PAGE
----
However, Mr. Koslow made a big mistake. He and his writers constantly used a certain word, one designed to be bittersweet, but one which gave the audience hope: dream. Always, always…there were dreams. We saw Vincent and Catherine actually dreaming several times onscreen, to reinforce the practical with the fantastical elements that go into dreaming of another life. Their dream even began to be called The Dream, said as if capitalized, to emphasize its special nature, its power in their lives and minds. And those dreams…our dreams…built in intensity and belief. And very gradually, The Dream, the audience’s dream for Vincent and Catherine, began to differ from Mr. Koslow’s dream.

We, the audience, were not idle during this time. We did not just tune in once a week to a TV show and forget about it the rest of the week. We began to find like-minded others who shared our passion for the show, to meet with, telephone or write to in order to discuss it. We stepped out of our comfort zones and became more than we’d been, established friendships across boundaries we would have thought insurmountable. Even if we weren’t able to do that, we though about the show constantly, we imagined…we dreamed about it, about "what if," and in our minds we began to develop scenarios different from what was shown onscreen, and we expressed them through writing and drawing, through creation of sculpture and music videos and websites.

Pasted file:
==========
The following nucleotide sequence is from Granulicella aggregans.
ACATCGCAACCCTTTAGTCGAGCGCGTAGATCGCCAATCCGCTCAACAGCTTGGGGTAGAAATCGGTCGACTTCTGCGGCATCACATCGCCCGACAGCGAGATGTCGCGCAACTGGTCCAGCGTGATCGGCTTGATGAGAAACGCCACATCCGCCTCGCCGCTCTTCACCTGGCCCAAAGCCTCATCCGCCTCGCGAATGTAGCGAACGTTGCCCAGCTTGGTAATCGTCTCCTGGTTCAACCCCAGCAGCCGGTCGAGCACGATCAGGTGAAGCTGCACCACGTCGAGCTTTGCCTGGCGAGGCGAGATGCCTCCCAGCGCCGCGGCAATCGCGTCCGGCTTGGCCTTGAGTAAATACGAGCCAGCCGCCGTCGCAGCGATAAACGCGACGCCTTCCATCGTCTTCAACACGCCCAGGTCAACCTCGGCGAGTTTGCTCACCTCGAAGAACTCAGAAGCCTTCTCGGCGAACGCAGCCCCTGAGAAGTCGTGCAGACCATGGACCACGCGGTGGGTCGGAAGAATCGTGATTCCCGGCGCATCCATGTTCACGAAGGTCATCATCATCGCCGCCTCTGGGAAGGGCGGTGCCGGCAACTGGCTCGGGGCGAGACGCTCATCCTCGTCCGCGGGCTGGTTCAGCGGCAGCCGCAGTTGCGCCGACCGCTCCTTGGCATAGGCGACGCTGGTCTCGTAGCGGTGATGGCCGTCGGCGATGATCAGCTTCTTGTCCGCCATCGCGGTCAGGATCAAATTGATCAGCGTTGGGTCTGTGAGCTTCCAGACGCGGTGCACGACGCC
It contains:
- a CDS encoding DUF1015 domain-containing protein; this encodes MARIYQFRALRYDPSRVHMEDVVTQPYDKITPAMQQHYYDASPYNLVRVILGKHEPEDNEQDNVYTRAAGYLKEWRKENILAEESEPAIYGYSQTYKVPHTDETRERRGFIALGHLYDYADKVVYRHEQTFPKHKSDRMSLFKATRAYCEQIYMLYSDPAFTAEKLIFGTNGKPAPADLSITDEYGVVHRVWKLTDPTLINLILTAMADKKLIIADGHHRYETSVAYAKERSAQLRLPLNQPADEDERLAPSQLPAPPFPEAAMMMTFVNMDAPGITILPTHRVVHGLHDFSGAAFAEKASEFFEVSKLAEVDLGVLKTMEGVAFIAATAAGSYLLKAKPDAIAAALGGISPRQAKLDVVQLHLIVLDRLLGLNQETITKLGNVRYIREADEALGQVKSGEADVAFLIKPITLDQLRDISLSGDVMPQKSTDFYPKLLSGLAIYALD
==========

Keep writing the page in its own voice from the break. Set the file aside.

We were active in other ways, too. We were inspired by what we saw onscreen to pursue our own heretofore impossible dreams. We accepted the challenges we put to ourselves…and we found we could meet them and overcome them. We began to read more poetry and Shakespeare, to listen to different kinds of music, to achieve educational objectives, to expand our own possibilities in ways we never imagined we could. Because we loved this show about dreams, our own dreams took on more power for us. Gradually we became convinced that what the poet said was true: with love all things are possible. And if we could make our own dreams come true, how cruel was it to deny fulfillment of their Dream to Vincent and Catherine?

As we watched the show, while we continued to respect Mr. Koslow’s vision, his dream began to seem more like a nightmare. His vision of an intensely loving couple doomed forever to remain apart not only undercut the meaning of the original fairy tale, but was belied by what we all saw clearly happening onscreen. Perhaps it was the chemistry of the stars, perhaps the acting, perhaps the writing, perhaps another unidentifiable something, but we, the audience, were seeing something onscreen that Mr. Koslow didn’t, couldn’t or wouldn’t see. It soon became apparent that we believed in Catherine and Vincent’s Dream more than its creator.